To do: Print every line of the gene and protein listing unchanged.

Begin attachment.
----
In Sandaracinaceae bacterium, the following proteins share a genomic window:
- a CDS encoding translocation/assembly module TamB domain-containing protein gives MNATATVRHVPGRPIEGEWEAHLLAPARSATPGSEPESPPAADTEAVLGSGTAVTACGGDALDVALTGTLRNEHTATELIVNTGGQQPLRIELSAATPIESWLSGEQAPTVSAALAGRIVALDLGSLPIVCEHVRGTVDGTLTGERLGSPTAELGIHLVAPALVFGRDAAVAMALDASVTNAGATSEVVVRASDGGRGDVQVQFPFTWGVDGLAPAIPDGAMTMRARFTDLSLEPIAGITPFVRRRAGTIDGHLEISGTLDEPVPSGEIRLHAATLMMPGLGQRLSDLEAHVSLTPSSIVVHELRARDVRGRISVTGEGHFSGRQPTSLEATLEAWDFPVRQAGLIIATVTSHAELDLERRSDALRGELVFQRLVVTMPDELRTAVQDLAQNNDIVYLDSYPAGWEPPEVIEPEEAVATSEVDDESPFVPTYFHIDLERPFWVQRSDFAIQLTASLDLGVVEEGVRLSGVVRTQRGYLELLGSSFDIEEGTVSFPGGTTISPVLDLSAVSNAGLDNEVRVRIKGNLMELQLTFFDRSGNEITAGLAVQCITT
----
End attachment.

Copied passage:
In Sandaracinaceae bacterium, the following proteins share a genomic window:
- a CDS encoding translocation/assembly module TamB domain-containing protein gives MNATATVRHVPGRPIEGEWEAHLLAPARSATPGSEPESPPAADTEAVLGSGTAVTACGGDALDVALTGTLRNEHTATELIVNTGGQQPLRIELSAATPIESWLSGEQAPTVSAALAGRIVALDLGSLPIVCEHVRGTVDGTLTGERLGSPTAELGIHLVAPALVFGRDAAVAMALDASVTNAGATSEVVVRASDGGRGDVQVQFPFTWGVDGLAPAIPDGAMTMRARFTDLSLEPIAGITPFVRRRAGTIDGHLEISGTLDEPVPSGEIRLHAATLMMPGLGQRLSDLEAHVSLTPSSIVVHELRARDVRGRISVTGEGHFSGRQPTSLEATLEAWDFPVRQAGLIIATVTSHAELDLERRSDALRGELVFQRLVVTMPDELRTAVQDLAQNNDIVYLDSYPAGWEPPEVIEPEEAVATSEVDDESPFVPTYFHIDLERPFWVQRSDFAIQLTASLDLGVVEEGVRLSGVVRTQRGYLELLGSSFDIEEGTVSFPGGTTISPVLDLSAVSNAGLDNEVRVRIKGNLMELQLTFFDRSGNEITAGLAVQCITT